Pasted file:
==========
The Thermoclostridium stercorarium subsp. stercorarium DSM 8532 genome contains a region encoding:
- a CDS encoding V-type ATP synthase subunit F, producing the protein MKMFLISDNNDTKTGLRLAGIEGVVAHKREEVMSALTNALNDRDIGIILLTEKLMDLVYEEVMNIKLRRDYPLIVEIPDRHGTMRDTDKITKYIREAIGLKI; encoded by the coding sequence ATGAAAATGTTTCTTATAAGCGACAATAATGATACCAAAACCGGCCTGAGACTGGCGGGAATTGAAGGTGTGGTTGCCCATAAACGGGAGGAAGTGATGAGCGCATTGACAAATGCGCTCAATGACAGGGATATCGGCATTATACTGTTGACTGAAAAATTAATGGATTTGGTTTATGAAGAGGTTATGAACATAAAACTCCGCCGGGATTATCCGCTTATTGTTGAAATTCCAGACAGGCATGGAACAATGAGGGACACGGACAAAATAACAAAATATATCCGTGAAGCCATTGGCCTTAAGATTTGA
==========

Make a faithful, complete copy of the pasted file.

The Thermoclostridium stercorarium subsp. stercorarium DSM 8532 genome contains a region encoding:
- a CDS encoding V-type ATP synthase subunit F, producing the protein MKMFLISDNNDTKTGLRLAGIEGVVAHKREEVMSALTNALNDRDIGIILLTEKLMDLVYEEVMNIKLRRDYPLIVEIPDRHGTMRDTDKITKYIREAIGLKI; encoded by the coding sequence ATGAAAATGTTTCTTATAAGCGACAATAATGATACCAAAACCGGCCTGAGACTGGCGGGAATTGAAGGTGTGGTTGCCCATAAACGGGAGGAAGTGATGAGCGCATTGACAAATGCGCTCAATGACAGGGATATCGGCATTATACTGTTGACTGAAAAATTAATGGATTTGGTTTATGAAGAGGTTATGAACATAAAACTCCGCCGGGATTATCCGCTTATTGTTGAAATTCCAGACAGGCATGGAACAATGAGGGACACGGACAAAATAACAAAATATATCCGTGAAGCCATTGGCCTTAAGATTTGA